So that was pretty much my first week back.  Tomorrow is my first French lesson in three or four weeks, so I need to go study up a bit.  Too bad we seem to be the only Parisians not invited to the party upstairs.  At least they aren’t playing music like they did at their last party, which lasted until 2:00 AM.  I have enough sleep problems going on without any help from the neighbors, thank you very much.

Oh yeah- we made it to church this morning and I documented the event.

Isn't it pretty?

I even liked the floor.

Have a good week, mes amies!

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Just one more thing before I go……

I know I said I wouldn’t be posting again until after the New Year, but I realized I have a few Christmas-ish pictures that you will probably appreciate more now than in January when all you want to do is put Christmas back up in the attic for another year.

Gale force winds and a security strike have both threatened to put a damper on our happy flight home tomorrow, but as of 7:15 on the night before, I am optimistic that we will be Texas- bound as scheduled.  That is, assuming the flight is able to achieve lift with our assorted over-stuffed suitcases aboard.  Please send positive thoughts this way!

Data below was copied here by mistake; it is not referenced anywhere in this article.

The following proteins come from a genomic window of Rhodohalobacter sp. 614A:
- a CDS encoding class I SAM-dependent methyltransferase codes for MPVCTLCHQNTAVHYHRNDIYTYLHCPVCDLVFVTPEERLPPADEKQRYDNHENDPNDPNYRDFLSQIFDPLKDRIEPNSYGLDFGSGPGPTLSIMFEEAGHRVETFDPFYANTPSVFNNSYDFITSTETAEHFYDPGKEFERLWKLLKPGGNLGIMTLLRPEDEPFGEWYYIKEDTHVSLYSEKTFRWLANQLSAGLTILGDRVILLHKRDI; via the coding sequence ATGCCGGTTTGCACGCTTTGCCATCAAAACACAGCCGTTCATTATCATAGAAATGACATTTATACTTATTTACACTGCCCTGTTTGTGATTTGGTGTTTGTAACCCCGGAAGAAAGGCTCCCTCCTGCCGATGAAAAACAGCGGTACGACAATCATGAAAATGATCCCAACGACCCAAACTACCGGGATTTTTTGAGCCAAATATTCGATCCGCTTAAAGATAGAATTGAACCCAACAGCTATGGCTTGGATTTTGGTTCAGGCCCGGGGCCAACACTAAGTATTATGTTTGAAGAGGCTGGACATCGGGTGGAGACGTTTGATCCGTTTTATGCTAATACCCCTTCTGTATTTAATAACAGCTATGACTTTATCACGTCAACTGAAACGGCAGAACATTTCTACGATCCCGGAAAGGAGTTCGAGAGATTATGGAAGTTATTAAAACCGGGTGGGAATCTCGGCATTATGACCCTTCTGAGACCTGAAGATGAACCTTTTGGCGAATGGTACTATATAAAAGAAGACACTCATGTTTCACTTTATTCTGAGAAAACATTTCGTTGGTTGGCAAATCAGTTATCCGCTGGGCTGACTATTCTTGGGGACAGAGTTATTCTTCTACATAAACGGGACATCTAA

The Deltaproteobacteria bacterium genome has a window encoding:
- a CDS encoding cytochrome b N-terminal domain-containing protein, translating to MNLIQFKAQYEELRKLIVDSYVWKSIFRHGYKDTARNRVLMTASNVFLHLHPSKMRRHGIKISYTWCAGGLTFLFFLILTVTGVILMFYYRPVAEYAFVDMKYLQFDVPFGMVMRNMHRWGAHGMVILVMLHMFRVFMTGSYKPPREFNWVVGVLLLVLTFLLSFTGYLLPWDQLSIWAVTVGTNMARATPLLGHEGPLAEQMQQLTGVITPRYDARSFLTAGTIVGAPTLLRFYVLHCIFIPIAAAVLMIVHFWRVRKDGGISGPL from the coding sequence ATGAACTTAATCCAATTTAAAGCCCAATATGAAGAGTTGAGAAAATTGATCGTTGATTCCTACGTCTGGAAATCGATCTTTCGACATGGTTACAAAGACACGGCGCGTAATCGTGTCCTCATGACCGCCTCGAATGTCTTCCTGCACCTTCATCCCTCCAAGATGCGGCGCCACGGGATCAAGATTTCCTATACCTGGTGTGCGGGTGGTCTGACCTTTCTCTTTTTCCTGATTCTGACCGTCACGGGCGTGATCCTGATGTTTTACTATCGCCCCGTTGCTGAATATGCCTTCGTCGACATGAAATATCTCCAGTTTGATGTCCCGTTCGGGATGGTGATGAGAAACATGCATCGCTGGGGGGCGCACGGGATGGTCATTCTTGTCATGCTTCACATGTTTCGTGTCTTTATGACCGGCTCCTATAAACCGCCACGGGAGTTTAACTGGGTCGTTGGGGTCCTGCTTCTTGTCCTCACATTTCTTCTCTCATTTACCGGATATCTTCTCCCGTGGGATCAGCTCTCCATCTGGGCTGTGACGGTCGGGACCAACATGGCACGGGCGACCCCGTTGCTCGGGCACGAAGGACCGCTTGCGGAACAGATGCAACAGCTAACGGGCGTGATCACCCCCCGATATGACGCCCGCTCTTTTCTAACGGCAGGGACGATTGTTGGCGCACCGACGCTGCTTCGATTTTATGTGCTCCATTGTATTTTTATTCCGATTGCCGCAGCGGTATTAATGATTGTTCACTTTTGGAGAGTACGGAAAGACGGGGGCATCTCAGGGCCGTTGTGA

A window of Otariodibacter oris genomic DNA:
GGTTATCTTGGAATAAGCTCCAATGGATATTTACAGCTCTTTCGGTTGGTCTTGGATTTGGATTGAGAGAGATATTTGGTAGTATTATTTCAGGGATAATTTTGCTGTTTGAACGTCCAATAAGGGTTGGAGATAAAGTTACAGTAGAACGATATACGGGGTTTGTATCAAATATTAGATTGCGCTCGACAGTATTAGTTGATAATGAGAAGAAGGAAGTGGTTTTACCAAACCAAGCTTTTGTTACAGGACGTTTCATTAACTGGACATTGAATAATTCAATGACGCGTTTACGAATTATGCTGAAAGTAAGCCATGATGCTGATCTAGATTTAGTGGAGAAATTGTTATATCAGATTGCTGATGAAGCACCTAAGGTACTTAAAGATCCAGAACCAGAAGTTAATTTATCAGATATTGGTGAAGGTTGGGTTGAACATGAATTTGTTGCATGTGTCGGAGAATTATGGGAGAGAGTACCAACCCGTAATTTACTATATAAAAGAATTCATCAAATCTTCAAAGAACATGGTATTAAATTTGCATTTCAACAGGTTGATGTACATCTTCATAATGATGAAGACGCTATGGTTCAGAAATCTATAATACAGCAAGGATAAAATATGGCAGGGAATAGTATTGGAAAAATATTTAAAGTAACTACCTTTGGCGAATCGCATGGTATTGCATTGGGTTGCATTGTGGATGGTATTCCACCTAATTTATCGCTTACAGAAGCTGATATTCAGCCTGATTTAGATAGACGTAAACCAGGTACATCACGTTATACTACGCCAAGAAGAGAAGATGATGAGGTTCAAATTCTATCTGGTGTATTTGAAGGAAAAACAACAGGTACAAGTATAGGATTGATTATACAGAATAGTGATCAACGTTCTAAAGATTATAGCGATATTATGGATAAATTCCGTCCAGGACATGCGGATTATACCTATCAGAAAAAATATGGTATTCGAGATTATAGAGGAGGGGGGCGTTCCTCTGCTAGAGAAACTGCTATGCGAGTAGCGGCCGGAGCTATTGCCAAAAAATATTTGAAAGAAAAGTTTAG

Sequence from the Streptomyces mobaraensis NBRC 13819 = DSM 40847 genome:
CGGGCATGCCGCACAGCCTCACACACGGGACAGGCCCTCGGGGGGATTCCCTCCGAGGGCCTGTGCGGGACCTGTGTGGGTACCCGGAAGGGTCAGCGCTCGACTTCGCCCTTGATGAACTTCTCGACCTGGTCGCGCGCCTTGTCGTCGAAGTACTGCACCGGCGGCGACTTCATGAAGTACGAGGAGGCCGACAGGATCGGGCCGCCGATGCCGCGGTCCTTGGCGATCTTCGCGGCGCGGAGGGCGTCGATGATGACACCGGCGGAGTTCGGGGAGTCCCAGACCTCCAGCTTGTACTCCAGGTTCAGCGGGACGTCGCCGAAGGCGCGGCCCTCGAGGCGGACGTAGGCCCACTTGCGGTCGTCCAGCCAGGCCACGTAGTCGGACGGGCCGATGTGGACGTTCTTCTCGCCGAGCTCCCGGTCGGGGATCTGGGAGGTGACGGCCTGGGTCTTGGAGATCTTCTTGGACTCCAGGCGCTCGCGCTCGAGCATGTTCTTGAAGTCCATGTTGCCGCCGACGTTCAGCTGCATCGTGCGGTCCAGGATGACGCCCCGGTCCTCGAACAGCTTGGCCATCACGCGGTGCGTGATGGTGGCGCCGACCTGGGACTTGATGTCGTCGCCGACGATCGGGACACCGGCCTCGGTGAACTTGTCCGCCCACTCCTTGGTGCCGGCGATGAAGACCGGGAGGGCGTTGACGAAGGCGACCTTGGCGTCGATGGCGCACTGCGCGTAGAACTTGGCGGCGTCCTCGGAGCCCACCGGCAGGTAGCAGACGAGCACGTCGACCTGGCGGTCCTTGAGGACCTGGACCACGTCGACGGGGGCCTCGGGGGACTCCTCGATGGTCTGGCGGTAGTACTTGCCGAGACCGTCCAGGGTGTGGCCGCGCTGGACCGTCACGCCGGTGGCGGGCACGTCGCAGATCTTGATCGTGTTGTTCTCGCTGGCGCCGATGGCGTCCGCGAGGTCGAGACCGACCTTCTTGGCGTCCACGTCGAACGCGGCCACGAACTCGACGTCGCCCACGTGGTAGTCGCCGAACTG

A few nights ago I chose a restaurant specifically because it was close to Notre Dame, and I had yet to see the big Christmas tree that stands in front of the cathedral each year.  So four of us braved the cold, cold wind (have I mentioned that we have had wicked wind in Paris???) from the metro to the church so that I could get a picture of this awesome tree.  Turns out the tree is much more impressive during the day time, when one can see the colored ornaments.  I have made a note for next year.  In the meantime, I’m afraid you are stuck with this pitiful night-time image.  I apologize for my ineptness.  I’m still kind of new here. The good news is that the dinner was excellent.  I highly recommend le Bistrot des Comperes to any of you Parisians who happen to be hanging around this blog.